So I’ve got a confession to make. It’s a pretty big one too…
I haven’t left the country in nearly 2 years. To some this may sound snobby, but to me – someone who has made their life’s mission to explore and travel throughout this stunning planet – this was a significant sacrifice. I did it for 2 reasons. Number 1 to get my professional license. I’m an architect by day and the testing process for my license took me a year and half to complete, amounting to an 11 1/2 year process. Reason number 2 was to save, save, save so I could travel how I want, when I want, and wherever I want for the indefinite future. The journey seemed to drag on forever and these last 6 months have left me in fits of angst and anticipation, but the end is in sight.
As my time out from international ventures comes to a close I can successfully say that I have completed my mission. The break from international travel left me with a deep appreciation for the beauty and adventure that lies in my backyard of Colorado. My energy for international adventures was pumped full-force into outdoor activities here at home. Consistently, every weekend I am out there seeing what lies beyond the next ridge, around the next bend, at the top of every mountain.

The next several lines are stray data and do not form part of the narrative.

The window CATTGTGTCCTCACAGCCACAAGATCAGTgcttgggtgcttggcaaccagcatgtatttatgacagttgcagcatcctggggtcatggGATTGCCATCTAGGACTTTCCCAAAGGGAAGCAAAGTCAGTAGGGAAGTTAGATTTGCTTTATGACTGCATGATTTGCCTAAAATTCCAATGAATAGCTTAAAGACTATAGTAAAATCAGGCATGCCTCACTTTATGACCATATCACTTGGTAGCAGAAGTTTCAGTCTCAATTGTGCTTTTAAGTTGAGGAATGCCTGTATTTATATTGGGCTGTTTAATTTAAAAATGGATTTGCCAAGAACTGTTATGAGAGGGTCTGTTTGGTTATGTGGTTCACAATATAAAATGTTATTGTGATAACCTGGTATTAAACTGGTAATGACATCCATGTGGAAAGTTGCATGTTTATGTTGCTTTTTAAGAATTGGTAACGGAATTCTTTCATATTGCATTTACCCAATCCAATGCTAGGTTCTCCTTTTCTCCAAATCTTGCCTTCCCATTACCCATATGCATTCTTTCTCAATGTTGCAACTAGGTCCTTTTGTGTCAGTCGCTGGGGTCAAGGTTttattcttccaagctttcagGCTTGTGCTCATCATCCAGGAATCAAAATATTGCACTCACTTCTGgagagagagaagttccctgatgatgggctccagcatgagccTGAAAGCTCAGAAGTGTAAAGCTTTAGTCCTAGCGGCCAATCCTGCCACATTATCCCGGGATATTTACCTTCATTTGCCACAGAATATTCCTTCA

The culmination of these activities have lead me to my next destination: trekking through the wild Himalaya of Nepal. As the anticipation builds and my departure date draws near I want to share with you some tips on preparing for a trek.
Choose a Destination
The first step to prepare for a trek is quite obvious: pick your dream destination! To be completely honest Squirrel and I could not decide between Nepal and Patagonia. We went to some extremes here; Facebook polls, pro con lists, hell even rock, paper, scissors. However, Nepal prevailed in the end. Simply put, I’ve been dreaming of the Himalaya since I was 10 and now feels like the best time to make that dream a reality.